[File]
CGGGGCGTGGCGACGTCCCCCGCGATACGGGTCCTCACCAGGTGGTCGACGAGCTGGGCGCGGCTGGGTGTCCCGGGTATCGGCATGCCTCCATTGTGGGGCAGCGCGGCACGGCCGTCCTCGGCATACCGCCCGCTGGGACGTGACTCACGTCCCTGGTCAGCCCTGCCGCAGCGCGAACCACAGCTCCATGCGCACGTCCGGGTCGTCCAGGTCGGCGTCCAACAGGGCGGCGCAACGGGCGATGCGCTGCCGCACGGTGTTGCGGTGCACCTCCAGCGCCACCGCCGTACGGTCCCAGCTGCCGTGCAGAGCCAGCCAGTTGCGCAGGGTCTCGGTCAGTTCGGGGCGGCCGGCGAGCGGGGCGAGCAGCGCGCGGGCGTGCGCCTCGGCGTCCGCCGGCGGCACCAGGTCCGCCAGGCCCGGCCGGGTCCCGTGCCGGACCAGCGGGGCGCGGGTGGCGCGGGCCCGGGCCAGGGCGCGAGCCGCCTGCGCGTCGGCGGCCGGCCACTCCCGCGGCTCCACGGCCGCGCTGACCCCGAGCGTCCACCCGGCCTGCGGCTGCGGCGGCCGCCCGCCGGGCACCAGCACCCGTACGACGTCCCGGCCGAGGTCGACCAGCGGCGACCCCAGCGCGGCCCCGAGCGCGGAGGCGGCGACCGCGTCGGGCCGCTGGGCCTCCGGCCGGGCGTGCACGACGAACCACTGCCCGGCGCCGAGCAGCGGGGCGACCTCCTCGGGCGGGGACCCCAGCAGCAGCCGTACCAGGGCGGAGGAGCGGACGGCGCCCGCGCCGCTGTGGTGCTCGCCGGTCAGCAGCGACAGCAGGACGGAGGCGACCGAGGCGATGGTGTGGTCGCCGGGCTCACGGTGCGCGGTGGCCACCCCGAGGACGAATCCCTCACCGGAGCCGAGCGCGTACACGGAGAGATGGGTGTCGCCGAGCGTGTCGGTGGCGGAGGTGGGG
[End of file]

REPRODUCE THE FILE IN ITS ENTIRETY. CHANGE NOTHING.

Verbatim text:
CGGGGCGTGGCGACGTCCCCCGCGATACGGGTCCTCACCAGGTGGTCGACGAGCTGGGCGCGGCTGGGTGTCCCGGGTATCGGCATGCCTCCATTGTGGGGCAGCGCGGCACGGCCGTCCTCGGCATACCGCCCGCTGGGACGTGACTCACGTCCCTGGTCAGCCCTGCCGCAGCGCGAACCACAGCTCCATGCGCACGTCCGGGTCGTCCAGGTCGGCGTCCAACAGGGCGGCGCAACGGGCGATGCGCTGCCGCACGGTGTTGCGGTGCACCTCCAGCGCCACCGCCGTACGGTCCCAGCTGCCGTGCAGAGCCAGCCAGTTGCGCAGGGTCTCGGTCAGTTCGGGGCGGCCGGCGAGCGGGGCGAGCAGCGCGCGGGCGTGCGCCTCGGCGTCCGCCGGCGGCACCAGGTCCGCCAGGCCCGGCCGGGTCCCGTGCCGGACCAGCGGGGCGCGGGTGGCGCGGGCCCGGGCCAGGGCGCGAGCCGCCTGCGCGTCGGCGGCCGGCCACTCCCGCGGCTCCACGGCCGCGCTGACCCCGAGCGTCCACCCGGCCTGCGGCTGCGGCGGCCGCCCGCCGGGCACCAGCACCCGTACGACGTCCCGGCCGAGGTCGACCAGCGGCGACCCCAGCGCGGCCCCGAGCGCGGAGGCGGCGACCGCGTCGGGCCGCTGGGCCTCCGGCCGGGCGTGCACGACGAACCACTGCCCGGCGCCGAGCAGCGGGGCGACCTCCTCGGGCGGGGACCCCAGCAGCAGCCGTACCAGGGCGGAGGAGCGGACGGCGCCCGCGCCGCTGTGGTGCTCGCCGGTCAGCAGCGACAGCAGGACGGAGGCGACCGAGGCGATGGTGTGGTCGCCGGGCTCACGGTGCGCGGTGGCCACCCCGAGGACGAATCCCTCACCGGAGCCGAGCGCGTACACGGAGAGATGGGTGTCGCCGAGCGTGTCGGTGGCGGAGGTGGGG